Perhaps more than with any mobile standard developed so far, the speed, capacity, and coverage of the 5G standard will be entirely dependent on the spectrum used, which has serious ramifications for its deployment for the US and beyond.
What is already apparent is that there will be a bifurcation of early strategies among US carriers over 5G services, which are due to start arriving late this year: You can have Gigabit speeds over short distances, if conditions are right, or you can have better-than-4G speeds with good coverage and signal propogation, but no Gigabit for you!
AT&T Inc. (NYSE: T) and Verizon Communications Inc. (NYSE: VZ) are promising Gigabit -- or close to Gigabit downloads -- at 2,000 feet (VZ), or 900 feet (AT&T), after their fixed wireless tests. Verizon's claims on the range have recently been backed by supplier, Samsung Corp. , after its final approval by the Federal Communications Commission (FCC) last week. (See Samsung Gets FCC Go-Ahead to Bring Verizon 5G to Sactown.)
Meanwhile, T-Mobile US Inc. and Sprint Corp. (NYSE: S) said that if their merger passes the regulatory sniff test, they will deliver a 450-Mbit/s mobile 5G network -- mainly over 600MHz and 2.5GHz -- starting in the second half of 2019. That's if the merger closes. Remember: T-Mobile CTO Neville Ray told me back in February that he "would love to see" a tripling of average T-Mobile 4G LTE speeds (around 30 Mbit/s) with T-Mobile's initial 5G service on 600MHz, due to start in the first half of 2019. (See T-Mobile to Roll Out 5G in 30 US Cities in 2018.)
You might think that the proposed Sprint/T-Mobile has thrown all of this into sharp relief. That, however, is not the case, this bifurcation was always going to happen. At the moment, only Verizon has the millimeter wave spectrum to consider anything approaching a nationwide rollout of the high-band 5G. Meanwhile, T-Mobile's Ray claims it will cost "$1.5 trillion" for any carrier to consider a nationwide rollout of millimeter wave 5G in the US. (See T-Mobile to Buy Sprint for $26.5B to Create US 5G Powerhouse.)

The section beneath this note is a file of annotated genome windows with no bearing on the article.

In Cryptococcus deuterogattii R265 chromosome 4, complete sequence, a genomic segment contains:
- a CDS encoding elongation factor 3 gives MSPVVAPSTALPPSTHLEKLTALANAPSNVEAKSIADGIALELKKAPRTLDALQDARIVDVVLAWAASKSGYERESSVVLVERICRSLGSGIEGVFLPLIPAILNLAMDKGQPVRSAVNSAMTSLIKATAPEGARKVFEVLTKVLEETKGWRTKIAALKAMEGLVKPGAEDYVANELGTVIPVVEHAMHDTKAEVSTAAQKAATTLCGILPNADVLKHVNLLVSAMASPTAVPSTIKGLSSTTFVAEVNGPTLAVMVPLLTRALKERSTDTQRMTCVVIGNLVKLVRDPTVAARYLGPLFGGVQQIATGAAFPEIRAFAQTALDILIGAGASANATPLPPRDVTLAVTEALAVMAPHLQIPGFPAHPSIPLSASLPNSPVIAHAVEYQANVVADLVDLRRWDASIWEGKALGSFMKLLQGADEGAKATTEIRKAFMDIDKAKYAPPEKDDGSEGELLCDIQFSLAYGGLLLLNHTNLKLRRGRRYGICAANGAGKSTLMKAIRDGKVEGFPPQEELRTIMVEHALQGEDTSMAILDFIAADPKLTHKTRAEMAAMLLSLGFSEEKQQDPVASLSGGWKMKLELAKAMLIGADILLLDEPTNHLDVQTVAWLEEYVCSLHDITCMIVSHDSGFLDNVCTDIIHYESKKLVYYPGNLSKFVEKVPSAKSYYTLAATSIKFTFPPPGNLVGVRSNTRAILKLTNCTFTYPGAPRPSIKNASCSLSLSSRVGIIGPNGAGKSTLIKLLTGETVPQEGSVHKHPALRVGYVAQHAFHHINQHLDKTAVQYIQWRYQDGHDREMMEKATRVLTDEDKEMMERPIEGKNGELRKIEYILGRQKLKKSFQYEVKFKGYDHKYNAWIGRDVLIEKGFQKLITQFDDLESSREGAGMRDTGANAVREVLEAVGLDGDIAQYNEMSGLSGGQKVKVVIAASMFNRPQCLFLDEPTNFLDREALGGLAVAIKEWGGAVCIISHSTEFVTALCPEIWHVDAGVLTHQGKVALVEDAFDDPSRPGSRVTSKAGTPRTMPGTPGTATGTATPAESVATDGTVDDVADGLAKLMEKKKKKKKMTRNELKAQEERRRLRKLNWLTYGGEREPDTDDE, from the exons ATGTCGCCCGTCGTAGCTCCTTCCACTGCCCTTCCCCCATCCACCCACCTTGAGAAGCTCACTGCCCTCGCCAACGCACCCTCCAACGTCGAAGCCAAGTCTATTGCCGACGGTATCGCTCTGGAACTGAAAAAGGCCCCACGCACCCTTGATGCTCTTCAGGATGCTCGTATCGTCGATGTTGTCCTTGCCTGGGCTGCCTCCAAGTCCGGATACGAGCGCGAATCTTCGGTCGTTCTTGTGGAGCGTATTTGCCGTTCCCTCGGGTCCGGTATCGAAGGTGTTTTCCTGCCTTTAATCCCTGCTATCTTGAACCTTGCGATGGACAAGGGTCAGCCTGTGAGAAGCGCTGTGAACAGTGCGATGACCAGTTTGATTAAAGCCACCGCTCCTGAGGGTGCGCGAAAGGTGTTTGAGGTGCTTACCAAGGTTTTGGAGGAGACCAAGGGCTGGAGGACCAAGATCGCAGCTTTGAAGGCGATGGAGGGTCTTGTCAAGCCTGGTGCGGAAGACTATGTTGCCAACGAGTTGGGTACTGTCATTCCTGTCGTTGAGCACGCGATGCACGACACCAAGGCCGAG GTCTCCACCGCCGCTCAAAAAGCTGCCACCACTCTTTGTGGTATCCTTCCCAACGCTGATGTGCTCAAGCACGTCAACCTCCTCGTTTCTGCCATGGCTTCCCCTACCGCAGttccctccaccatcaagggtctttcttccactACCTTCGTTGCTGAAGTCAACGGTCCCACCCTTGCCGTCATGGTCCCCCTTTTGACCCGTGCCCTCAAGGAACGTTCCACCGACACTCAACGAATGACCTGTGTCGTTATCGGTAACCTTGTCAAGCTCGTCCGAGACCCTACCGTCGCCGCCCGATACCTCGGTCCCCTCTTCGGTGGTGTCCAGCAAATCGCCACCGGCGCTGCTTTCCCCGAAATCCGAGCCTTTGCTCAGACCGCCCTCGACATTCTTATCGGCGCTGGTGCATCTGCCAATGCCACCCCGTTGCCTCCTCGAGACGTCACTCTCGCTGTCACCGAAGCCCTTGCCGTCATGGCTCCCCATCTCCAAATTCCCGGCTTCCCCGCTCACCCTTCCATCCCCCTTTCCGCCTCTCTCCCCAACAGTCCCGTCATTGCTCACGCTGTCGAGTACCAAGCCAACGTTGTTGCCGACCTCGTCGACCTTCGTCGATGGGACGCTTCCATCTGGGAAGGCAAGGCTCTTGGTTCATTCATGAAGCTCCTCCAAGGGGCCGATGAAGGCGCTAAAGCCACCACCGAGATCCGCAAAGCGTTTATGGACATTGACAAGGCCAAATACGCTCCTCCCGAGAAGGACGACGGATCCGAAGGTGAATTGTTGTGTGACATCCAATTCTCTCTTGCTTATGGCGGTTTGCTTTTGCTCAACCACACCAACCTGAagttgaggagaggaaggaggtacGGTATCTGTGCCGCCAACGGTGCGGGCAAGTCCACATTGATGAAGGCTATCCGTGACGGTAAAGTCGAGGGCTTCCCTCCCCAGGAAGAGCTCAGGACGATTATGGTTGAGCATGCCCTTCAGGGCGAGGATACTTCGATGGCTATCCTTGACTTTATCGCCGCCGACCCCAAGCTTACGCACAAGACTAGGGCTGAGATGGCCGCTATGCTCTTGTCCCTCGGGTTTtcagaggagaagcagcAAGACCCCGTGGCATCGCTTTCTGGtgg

Sprint CEO Marcelo Claure's statement that the proposed merger will bring "the latest technology" to "rural" areas seems far-fetched. The "new" T-Mobile will still be a public company, and thus, shareholders are likely to prefer better speeds and service in Chicago than Elkhart, Indiana. (See Can the 'New' T-Mobile Make America's Networks Great Again?)
Of course, all of this relies on early test results and carrier statements. We haven't seen mobile -- or loaded network -- tests from AT&T or Verizon yet. While Sprint or T-Mobile won't even get to do combined network 5G tests until -- or if -- the merger is approved.
As of now, you can see how 5G deployment plans are split in the US.
— Dan Jones, Mobile Editor, Light Reading